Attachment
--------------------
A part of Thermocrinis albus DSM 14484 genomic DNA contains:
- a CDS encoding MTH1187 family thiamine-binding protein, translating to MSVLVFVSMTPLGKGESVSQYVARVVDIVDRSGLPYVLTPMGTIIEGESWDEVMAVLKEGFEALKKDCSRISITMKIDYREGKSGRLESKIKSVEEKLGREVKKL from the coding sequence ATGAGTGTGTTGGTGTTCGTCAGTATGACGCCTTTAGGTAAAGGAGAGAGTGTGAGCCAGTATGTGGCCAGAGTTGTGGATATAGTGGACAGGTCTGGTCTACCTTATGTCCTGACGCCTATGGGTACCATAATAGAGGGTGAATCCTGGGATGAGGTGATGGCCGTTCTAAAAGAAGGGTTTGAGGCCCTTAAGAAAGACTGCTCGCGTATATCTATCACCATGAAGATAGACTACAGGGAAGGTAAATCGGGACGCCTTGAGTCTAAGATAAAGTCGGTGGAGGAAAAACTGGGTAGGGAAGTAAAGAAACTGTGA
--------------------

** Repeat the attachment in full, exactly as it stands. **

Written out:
A part of Thermocrinis albus DSM 14484 genomic DNA contains:
- a CDS encoding MTH1187 family thiamine-binding protein, translating to MSVLVFVSMTPLGKGESVSQYVARVVDIVDRSGLPYVLTPMGTIIEGESWDEVMAVLKEGFEALKKDCSRISITMKIDYREGKSGRLESKIKSVEEKLGREVKKL from the coding sequence ATGAGTGTGTTGGTGTTCGTCAGTATGACGCCTTTAGGTAAAGGAGAGAGTGTGAGCCAGTATGTGGCCAGAGTTGTGGATATAGTGGACAGGTCTGGTCTACCTTATGTCCTGACGCCTATGGGTACCATAATAGAGGGTGAATCCTGGGATGAGGTGATGGCCGTTCTAAAAGAAGGGTTTGAGGCCCTTAAGAAAGACTGCTCGCGTATATCTATCACCATGAAGATAGACTACAGGGAAGGTAAATCGGGACGCCTTGAGTCTAAGATAAAGTCGGTGGAGGAAAAACTGGGTAGGGAAGTAAAGAAACTGTGA